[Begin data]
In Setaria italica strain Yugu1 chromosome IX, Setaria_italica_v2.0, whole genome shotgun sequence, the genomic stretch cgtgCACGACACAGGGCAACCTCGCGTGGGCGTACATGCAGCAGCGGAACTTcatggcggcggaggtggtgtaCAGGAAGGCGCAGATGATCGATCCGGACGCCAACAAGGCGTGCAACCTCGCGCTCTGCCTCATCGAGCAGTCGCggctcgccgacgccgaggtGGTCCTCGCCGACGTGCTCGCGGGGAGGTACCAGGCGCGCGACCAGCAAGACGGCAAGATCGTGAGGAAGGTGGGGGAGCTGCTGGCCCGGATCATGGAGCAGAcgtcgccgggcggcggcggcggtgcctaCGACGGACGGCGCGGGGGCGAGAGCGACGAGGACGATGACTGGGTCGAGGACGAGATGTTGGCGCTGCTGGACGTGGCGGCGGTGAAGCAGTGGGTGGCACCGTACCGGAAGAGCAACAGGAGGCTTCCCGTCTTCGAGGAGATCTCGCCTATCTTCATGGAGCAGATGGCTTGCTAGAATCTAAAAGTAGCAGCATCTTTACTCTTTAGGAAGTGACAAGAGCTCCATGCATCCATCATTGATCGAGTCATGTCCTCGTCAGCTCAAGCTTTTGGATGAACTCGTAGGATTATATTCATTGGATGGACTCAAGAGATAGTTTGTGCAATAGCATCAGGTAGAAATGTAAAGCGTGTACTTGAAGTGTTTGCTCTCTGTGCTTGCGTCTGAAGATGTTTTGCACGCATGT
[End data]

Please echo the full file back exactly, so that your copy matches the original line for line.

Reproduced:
In Setaria italica strain Yugu1 chromosome IX, Setaria_italica_v2.0, whole genome shotgun sequence, the genomic stretch cgtgCACGACACAGGGCAACCTCGCGTGGGCGTACATGCAGCAGCGGAACTTcatggcggcggaggtggtgtaCAGGAAGGCGCAGATGATCGATCCGGACGCCAACAAGGCGTGCAACCTCGCGCTCTGCCTCATCGAGCAGTCGCggctcgccgacgccgaggtGGTCCTCGCCGACGTGCTCGCGGGGAGGTACCAGGCGCGCGACCAGCAAGACGGCAAGATCGTGAGGAAGGTGGGGGAGCTGCTGGCCCGGATCATGGAGCAGAcgtcgccgggcggcggcggcggtgcctaCGACGGACGGCGCGGGGGCGAGAGCGACGAGGACGATGACTGGGTCGAGGACGAGATGTTGGCGCTGCTGGACGTGGCGGCGGTGAAGCAGTGGGTGGCACCGTACCGGAAGAGCAACAGGAGGCTTCCCGTCTTCGAGGAGATCTCGCCTATCTTCATGGAGCAGATGGCTTGCTAGAATCTAAAAGTAGCAGCATCTTTACTCTTTAGGAAGTGACAAGAGCTCCATGCATCCATCATTGATCGAGTCATGTCCTCGTCAGCTCAAGCTTTTGGATGAACTCGTAGGATTATATTCATTGGATGGACTCAAGAGATAGTTTGTGCAATAGCATCAGGTAGAAATGTAAAGCGTGTACTTGAAGTGTTTGCTCTCTGTGCTTGCGTCTGAAGATGTTTTGCACGCATGT